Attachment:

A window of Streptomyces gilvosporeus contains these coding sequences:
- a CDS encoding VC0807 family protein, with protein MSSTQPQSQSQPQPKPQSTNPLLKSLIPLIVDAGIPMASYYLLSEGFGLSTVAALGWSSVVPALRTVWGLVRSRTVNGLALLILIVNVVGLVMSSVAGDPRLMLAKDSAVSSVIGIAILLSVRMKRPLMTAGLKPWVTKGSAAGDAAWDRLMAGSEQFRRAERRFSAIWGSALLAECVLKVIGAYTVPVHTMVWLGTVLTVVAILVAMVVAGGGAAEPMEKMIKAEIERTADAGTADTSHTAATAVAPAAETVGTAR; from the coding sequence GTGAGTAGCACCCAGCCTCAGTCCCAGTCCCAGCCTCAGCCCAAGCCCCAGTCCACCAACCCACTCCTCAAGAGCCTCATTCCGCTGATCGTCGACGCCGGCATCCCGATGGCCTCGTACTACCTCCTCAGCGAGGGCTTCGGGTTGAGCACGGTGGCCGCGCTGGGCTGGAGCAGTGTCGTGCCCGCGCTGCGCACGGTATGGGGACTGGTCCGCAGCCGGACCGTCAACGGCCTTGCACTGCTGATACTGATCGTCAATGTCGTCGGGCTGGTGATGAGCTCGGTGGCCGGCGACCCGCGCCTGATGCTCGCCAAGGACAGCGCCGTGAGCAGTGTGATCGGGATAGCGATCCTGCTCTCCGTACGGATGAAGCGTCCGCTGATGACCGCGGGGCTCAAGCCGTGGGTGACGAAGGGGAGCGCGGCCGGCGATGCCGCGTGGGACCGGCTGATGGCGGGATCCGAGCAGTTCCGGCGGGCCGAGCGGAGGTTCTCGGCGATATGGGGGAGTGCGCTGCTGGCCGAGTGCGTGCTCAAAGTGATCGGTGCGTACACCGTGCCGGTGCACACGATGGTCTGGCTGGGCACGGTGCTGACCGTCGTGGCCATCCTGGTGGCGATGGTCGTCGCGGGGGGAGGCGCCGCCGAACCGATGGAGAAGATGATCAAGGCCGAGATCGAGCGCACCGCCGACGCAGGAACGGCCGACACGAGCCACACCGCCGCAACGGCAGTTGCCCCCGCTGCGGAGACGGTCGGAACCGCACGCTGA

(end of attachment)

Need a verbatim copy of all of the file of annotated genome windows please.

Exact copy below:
A window of Streptomyces gilvosporeus contains these coding sequences:
- a CDS encoding VC0807 family protein, with protein MSSTQPQSQSQPQPKPQSTNPLLKSLIPLIVDAGIPMASYYLLSEGFGLSTVAALGWSSVVPALRTVWGLVRSRTVNGLALLILIVNVVGLVMSSVAGDPRLMLAKDSAVSSVIGIAILLSVRMKRPLMTAGLKPWVTKGSAAGDAAWDRLMAGSEQFRRAERRFSAIWGSALLAECVLKVIGAYTVPVHTMVWLGTVLTVVAILVAMVVAGGGAAEPMEKMIKAEIERTADAGTADTSHTAATAVAPAAETVGTAR; from the coding sequence GTGAGTAGCACCCAGCCTCAGTCCCAGTCCCAGCCTCAGCCCAAGCCCCAGTCCACCAACCCACTCCTCAAGAGCCTCATTCCGCTGATCGTCGACGCCGGCATCCCGATGGCCTCGTACTACCTCCTCAGCGAGGGCTTCGGGTTGAGCACGGTGGCCGCGCTGGGCTGGAGCAGTGTCGTGCCCGCGCTGCGCACGGTATGGGGACTGGTCCGCAGCCGGACCGTCAACGGCCTTGCACTGCTGATACTGATCGTCAATGTCGTCGGGCTGGTGATGAGCTCGGTGGCCGGCGACCCGCGCCTGATGCTCGCCAAGGACAGCGCCGTGAGCAGTGTGATCGGGATAGCGATCCTGCTCTCCGTACGGATGAAGCGTCCGCTGATGACCGCGGGGCTCAAGCCGTGGGTGACGAAGGGGAGCGCGGCCGGCGATGCCGCGTGGGACCGGCTGATGGCGGGATCCGAGCAGTTCCGGCGGGCCGAGCGGAGGTTCTCGGCGATATGGGGGAGTGCGCTGCTGGCCGAGTGCGTGCTCAAAGTGATCGGTGCGTACACCGTGCCGGTGCACACGATGGTCTGGCTGGGCACGGTGCTGACCGTCGTGGCCATCCTGGTGGCGATGGTCGTCGCGGGGGGAGGCGCCGCCGAACCGATGGAGAAGATGATCAAGGCCGAGATCGAGCGCACCGCCGACGCAGGAACGGCCGACACGAGCCACACCGCCGCAACGGCAGTTGCCCCCGCTGCGGAGACGGTCGGAACCGCACGCTGA